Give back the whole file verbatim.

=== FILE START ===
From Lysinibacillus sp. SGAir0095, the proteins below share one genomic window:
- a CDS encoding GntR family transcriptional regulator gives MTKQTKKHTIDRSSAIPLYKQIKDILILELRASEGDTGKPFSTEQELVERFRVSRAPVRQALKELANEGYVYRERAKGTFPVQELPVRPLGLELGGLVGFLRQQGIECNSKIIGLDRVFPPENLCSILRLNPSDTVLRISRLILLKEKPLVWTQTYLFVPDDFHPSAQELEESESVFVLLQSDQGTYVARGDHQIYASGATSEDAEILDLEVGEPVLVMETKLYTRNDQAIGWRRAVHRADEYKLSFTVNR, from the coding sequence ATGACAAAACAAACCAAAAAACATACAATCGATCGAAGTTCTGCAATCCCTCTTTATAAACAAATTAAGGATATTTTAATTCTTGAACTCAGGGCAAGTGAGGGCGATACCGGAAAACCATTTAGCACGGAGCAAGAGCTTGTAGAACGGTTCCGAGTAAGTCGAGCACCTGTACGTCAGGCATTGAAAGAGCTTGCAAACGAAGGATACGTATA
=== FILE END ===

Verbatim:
From Lysinibacillus sp. SGAir0095, the proteins below share one genomic window:
- a CDS encoding GntR family transcriptional regulator gives MTKQTKKHTIDRSSAIPLYKQIKDILILELRASEGDTGKPFSTEQELVERFRVSRAPVRQALKELANEGYVYRERAKGTFPVQELPVRPLGLELGGLVGFLRQQGIECNSKIIGLDRVFPPENLCSILRLNPSDTVLRISRLILLKEKPLVWTQTYLFVPDDFHPSAQELEESESVFVLLQSDQGTYVARGDHQIYASGATSEDAEILDLEVGEPVLVMETKLYTRNDQAIGWRRAVHRADEYKLSFTVNR, from the coding sequence ATGACAAAACAAACCAAAAAACATACAATCGATCGAAGTTCTGCAATCCCTCTTTATAAACAAATTAAGGATATTTTAATTCTTGAACTCAGGGCAAGTGAGGGCGATACCGGAAAACCATTTAGCACGGAGCAAGAGCTTGTAGAACGGTTCCGAGTAAGTCGAGCACCTGTACGTCAGGCATTGAAAGAGCTTGCAAACGAAGGATACGTATA